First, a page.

MOST older workers with chronic health problems are earning $500 a week or less and cannot afford to retire, despite reaching retirement age, a new study has found.
The research, led by the University of Sydney's Professor Deborah Schofield for the National Seniors Productive Ageing Centre, was released on Wednesday.
It found that 80% of those aged between 65 and 74 with ongoing health problems earned $500 or less a week, while just 2% earned more than $1500 a week.
But it also found that 49% of those with chronic health problems said they had no plans to retire compared with 23% without a chronic condition.
While the research did not analyse how people in regional areas fared compared with older city workers, the higher incidence of medical problems in rural Australia may point to a bigger problem.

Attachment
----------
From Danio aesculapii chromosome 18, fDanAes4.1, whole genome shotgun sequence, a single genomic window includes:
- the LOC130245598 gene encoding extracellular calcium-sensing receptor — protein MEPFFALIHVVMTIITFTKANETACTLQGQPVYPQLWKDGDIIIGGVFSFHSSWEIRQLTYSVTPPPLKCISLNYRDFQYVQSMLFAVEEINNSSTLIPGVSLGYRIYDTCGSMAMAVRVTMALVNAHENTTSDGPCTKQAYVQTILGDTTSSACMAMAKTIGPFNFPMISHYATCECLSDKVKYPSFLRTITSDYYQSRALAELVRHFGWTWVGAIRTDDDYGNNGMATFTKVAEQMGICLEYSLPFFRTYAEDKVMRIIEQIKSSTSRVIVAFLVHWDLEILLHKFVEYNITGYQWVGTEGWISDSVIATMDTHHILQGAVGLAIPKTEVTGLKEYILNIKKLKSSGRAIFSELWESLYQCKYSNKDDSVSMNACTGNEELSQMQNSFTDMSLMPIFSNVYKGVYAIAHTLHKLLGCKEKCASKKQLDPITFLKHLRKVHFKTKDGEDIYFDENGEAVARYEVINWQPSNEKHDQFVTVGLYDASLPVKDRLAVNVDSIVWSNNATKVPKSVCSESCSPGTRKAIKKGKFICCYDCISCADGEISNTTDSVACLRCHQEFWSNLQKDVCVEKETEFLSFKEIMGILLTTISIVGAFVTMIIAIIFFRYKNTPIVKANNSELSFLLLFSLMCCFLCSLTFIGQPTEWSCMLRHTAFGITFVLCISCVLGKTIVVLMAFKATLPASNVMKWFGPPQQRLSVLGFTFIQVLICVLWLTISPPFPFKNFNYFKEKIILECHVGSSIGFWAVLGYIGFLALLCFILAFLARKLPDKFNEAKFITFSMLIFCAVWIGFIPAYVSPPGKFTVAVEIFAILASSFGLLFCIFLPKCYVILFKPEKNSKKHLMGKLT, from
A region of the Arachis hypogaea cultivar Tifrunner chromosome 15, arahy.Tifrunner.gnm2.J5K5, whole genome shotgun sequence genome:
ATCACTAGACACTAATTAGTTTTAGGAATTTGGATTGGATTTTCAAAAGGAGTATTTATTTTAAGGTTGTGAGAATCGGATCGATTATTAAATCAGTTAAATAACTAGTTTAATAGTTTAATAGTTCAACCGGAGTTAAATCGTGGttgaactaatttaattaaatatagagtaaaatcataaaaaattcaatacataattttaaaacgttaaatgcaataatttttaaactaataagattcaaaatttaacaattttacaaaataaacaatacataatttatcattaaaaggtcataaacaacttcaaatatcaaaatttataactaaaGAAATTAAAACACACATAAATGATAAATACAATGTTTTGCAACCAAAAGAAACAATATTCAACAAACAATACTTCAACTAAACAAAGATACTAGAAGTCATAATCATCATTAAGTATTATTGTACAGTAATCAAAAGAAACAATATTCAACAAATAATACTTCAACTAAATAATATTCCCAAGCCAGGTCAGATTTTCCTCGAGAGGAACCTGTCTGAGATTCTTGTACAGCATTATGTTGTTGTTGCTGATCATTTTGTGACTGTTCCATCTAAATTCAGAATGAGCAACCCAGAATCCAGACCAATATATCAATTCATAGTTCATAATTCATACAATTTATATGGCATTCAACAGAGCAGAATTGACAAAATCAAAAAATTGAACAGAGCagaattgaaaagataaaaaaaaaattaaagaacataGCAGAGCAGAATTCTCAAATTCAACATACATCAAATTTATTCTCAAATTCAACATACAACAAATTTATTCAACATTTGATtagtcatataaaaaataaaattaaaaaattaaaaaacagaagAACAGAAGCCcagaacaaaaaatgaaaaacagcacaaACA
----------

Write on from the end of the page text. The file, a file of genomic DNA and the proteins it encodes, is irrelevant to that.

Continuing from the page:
National Seniors chief executive Michael O'Neill said while it was in everyone's interest to have older people working longer, many were suffering.
"If they have chronic health conditions but can manage to keep working, they will be better able to afford the medical care and equipment they need," he said.
"Unfortunately, many older people in poor health but still working believe they will never be able to afford to retire."
While he said flexible working hours or changes to the workplace could help keep older workers in a job, more preventative health were "perhaps the best solution" to help people work and fund a comfortable retirement.